I’m beginning to feel an extreme wanderlust! We usually take at least two trips a year — one as a family vacation during the summer and one to visit distant relatives over the holidays. But since last March, four days in the Mark Twain Forest has been the extent of our travels. It was lovely but I need more. Since we can’t travel physically, I thought I would try to tour the country through literature. Every month, I plan on choosing a book per state and “travel” the country region by region. I’m going to begin in the Deep South.
Starting with South Carolina, I plan to read “Bastard Out of Carolina” by Dorothy Allison. It is set in the lush landscape of Greenville County and is told through the perspective of Ruth Anne Boatwright known as “Bone.” It’s described as a grim story of poverty, child abuse and rape told through lovely prose and harrowing drama. This book has been languishing on my “to read” list since 2016. It’s time.
From there, I will travel to Georgia in the book “Mama Day” by Gloria Naylor. This is a re-imagining of Shakespeare’s “The Tempest” set on the island of Willow Springs just off the Georgia coast. Mama Day is a wise and sassy healer/shaman. She, along with her sister Abigail, has to help her independent niece who has left to make a life in New York City. This book promises to be filled with country lore and mysticism.
From Georgia, I will head to Florida. I’m turning to a non-fiction selection in “The Last Train To Paradise: Henry Flagler and the Spectacular Rise and Fall of the Railroad that Crossed an Ocean” by Les Standiford. It tells the gripping account of the remarkable construction of the Key West Railroad, one of the greatest engineering feats ever undertaken. It also tells of its equally remarkable destruction during the Labor Day hurricane of 1935. For twenty-two years, the railroad stood as “the Eighth Wonder of the World.”
Moving on along, I will head to Alabama with a middle grade book by Irene Latham titled “Leaving Gee’s Bend.” The main character, Ludelphia Bennett, is blind in one eye even though she’s an excellent seamstress and she sews to relieve her anxieties. But when mama goes into labor, quilting won’t help. She has to leave Gee’s Bend and travel by foot to Camden to get help. This book is set in 1932 and draws on the rich quilting history of Gee’s Bend, Alabama.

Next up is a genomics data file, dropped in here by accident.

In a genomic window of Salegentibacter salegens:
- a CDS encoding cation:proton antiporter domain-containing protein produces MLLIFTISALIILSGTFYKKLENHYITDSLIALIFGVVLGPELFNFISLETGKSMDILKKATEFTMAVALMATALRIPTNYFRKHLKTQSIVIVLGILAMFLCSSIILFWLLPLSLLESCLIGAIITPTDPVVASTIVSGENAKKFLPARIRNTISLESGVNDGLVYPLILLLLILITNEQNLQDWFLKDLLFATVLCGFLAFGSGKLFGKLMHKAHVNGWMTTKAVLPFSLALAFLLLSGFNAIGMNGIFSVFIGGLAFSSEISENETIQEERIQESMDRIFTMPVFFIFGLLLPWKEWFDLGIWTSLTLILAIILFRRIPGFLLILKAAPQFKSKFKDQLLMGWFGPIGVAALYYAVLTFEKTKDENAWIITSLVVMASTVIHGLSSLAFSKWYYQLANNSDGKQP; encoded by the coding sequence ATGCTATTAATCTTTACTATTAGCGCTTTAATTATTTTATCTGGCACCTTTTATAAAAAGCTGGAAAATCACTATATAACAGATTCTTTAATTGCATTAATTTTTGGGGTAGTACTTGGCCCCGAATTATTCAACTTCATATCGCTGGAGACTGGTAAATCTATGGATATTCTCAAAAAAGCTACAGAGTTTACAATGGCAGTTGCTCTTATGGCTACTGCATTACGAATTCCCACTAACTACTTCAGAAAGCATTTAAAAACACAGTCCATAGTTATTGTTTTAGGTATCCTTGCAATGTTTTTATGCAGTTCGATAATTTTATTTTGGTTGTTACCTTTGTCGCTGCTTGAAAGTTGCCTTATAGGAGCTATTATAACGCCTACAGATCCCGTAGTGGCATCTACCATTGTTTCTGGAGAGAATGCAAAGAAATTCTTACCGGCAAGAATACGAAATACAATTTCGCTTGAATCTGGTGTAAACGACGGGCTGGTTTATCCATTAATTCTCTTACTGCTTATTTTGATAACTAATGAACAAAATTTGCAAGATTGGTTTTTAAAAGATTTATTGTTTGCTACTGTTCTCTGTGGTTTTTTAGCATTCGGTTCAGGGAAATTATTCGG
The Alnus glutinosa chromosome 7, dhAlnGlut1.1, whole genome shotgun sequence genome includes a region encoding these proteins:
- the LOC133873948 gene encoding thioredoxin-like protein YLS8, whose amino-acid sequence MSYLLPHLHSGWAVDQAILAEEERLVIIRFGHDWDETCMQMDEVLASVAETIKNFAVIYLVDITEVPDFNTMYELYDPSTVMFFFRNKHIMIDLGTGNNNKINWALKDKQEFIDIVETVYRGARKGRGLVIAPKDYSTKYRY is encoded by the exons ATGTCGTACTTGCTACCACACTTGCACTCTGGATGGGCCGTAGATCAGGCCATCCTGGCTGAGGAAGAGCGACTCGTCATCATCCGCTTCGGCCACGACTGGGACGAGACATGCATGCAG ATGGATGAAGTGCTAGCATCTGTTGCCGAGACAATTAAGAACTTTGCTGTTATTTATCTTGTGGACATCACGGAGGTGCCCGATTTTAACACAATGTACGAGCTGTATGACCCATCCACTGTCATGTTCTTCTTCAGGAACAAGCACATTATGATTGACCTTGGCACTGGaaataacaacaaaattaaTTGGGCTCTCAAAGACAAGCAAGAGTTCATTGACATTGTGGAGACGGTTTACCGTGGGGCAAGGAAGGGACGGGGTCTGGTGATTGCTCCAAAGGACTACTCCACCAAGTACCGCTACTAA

I will travel through Mississippi through “The Collected Stories of Eudora Welty.” Welty is considered to be one of the best Southern Female writers, writing from a variety of viewpoints with compassion. This is another book that has found itself stuck on my “to read” list for a very long time. This is a collection of 41 stories, written over a time span of around 30 years, and won her the National Book Award.
“The Autobiography of Miss Jane Pittman” by Ernest Gaines is a fictional account written as an autobiography by a woman whose life spans 100 years from her childhood as a slave on a Louisiana plantation to the Civil Rights era of the 1960’s. Her remarkable story feels just as timely today.
Heading into Arkansas, we will travel with fourteen year old Carlotta Walls as she braves Central High School in Little Rock during segregation in the book “A Mighty Long Way: My Journey to Justice at Little Rock Central High School” by Carlotta Walls Lanier. It was September 25, 1957 when she and eight other black students were just trying to go to class. We’ve seen the horrific images but now we can read her first hand account.
I will end my tour of the deep south here. It could be argued that Texas belongs here too, but I will save that one, my home state, for our next leg of the journey — the Southwest. My goal is to read one book for every state over the year. You can travel along with me if you like. I have collected a few more possible titles for the Deep South here.